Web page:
- CANDID OF FACES
The above images were taken using OLYMPUS E510; edited on I-Photo, HP Smart Studio and final framingusing Ilustrator-Adobe
Andy Manuhutu, one of Voorale.com photographers, had the opportunity to accompany Amanda Zevannya to Japan in late Septermber, 2012; and took candid shots of her during her activities as the presenter of KOKORONOTOMO TV program.
KOKORONOTOMO will be aired in Metro TV, Jakarta, starting 3rd of January 2013 @9:00 AM; every Sunday of the week.
Copyright 2012 Andy Eric Manuhutu; Location: Various places in Japan-September 2012
- JAKARTA THE CAPITAL
|Renowned photographer Susan Meiselas to speak at Photography Society|
|Written by news desk - artdaily.com|
|Wednesday, 29 August 2012 08:23|
KANSAS CITY, MO.- Acclaimed American documentary photographer Susan Meiselas will speak about her work
in a lecture sponsored by the Photography Society of The Nelson-Atkins Museum of Art. The talk is scheduled for 1 p.m. Oct. 6 in the Museum’s Atkins Auditorium.
A longtime member of the esteemed Magnum Photo agency, Meiselas has traveled around the world for more than 35 years documenting human rights issues and political conflicts. Her first major project, published as a book in 1976, focused on the lives of women who worked as strippers at small New England carnivals. In the late 1970s, she covered the insurrection in Nicaragua and documented human rights abuses in Latin America. In 1997, Meiselas began a project in Kurdistan, in northern Iraq, that included historical materials as well as her own photographs documenting the aftermath of Saddam Hussein’s Anfal campaign against the Kurds in 1988. Meiselas has also worked as an editor and curator, and co-directed two films, Living at Risk: The Story of a Nicaraguan Family (1986) and Pictures from a Revolution (1991) with Richard P. Rogers and Alfred Guzzetti.
Meiselas’s photographs have been exhibited internationally in numerous one-woman exhibitions, and collected by several major American and European institutions. She is the recipient of several distinguished awards, including the Robert Capa Gold Medal for her work in Nicaragua (1979), the Leica Award for Excellence (1982), a MacArthur Fellowship (1992) and most recently the Cornell Capa Infinity Award (2005). Her publications include Carnival Strippers (1976), Nicaragua, June 1978-July 1979 (reprinted 2008), Kurdistan: In the Shadow of History (1997, reprinted 2008), Pandora’s Box (2001), Encounters with the Dani (2003) and Susan Meiselas, In History (2009).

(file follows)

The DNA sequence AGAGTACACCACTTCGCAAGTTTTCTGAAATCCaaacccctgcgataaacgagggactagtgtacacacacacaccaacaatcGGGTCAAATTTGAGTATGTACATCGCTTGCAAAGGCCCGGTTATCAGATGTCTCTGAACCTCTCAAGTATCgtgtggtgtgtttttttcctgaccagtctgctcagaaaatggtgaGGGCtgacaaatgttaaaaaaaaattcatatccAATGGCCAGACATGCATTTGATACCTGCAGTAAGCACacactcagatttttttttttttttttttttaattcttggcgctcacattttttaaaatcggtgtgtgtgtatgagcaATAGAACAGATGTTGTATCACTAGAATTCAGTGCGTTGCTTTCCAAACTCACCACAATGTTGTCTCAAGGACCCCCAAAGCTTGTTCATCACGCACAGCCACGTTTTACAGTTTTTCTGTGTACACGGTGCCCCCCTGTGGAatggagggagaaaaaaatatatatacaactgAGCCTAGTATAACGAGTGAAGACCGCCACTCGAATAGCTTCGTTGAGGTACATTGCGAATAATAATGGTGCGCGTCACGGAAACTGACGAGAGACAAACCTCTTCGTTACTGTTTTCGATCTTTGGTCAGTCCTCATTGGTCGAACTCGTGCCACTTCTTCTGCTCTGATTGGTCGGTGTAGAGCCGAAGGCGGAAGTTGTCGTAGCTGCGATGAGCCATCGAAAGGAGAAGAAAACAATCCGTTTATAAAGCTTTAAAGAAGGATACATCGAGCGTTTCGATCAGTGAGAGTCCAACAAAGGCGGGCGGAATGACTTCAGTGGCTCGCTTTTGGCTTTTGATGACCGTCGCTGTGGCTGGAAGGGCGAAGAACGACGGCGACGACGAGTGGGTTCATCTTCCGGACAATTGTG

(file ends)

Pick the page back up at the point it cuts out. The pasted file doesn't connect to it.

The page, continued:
Attendance to the lecture is free, but tickets should be obtained by calling 816.751.1ART (1278) – option 2, or on-line at nelson-atkins.org.
The Photography Society was formed in November 2007 for persons interested in supporting the activities of the museum’s Photography Department. The group is dedicated to the collecting of photographs in the community and to increasing public knowledge of the art and history of the medium through high-level public programming.
Members of the Society must first be members of the Museum at the Friends of Art Associate level with an annual donation of $250 or higher. The Curator’s Circle, with a donation of $2,500, provides support for the full range of activities to fulfill the mission of the Department. The Collector’s Circle, with a donation of $1,250, is intended for persons primarily interested in advice and guidance on developing their own collections. All donations are tax deductible.
Keith F. Davis, senior curator of photography, said, “The Photography Society provides a lively and collegial forum for learning about this medium, while assisting directly with the public mission of the museum to educate and enlighten. It is a wonderful group, and we hope to see it grow in the coming year.”
The Photography Collection at the Nelson-Atkins grew from its initial holding of 1,015 prints to a collection of more than 8,400 works with the acquisition in December 2005 of the famed Hallmark Photographic Collection, perhaps the finest private collection of American photography ever assembled.
“With that acquisition, the Nelson-Atkins instantly vaulted to the top rank of art museums worldwide with major photography holdings. Thanks to continued growth since that wonderful gift, we now have nearly 9,000 important works from the entire span of photography’s history, 1839 to the present,” Davis said.
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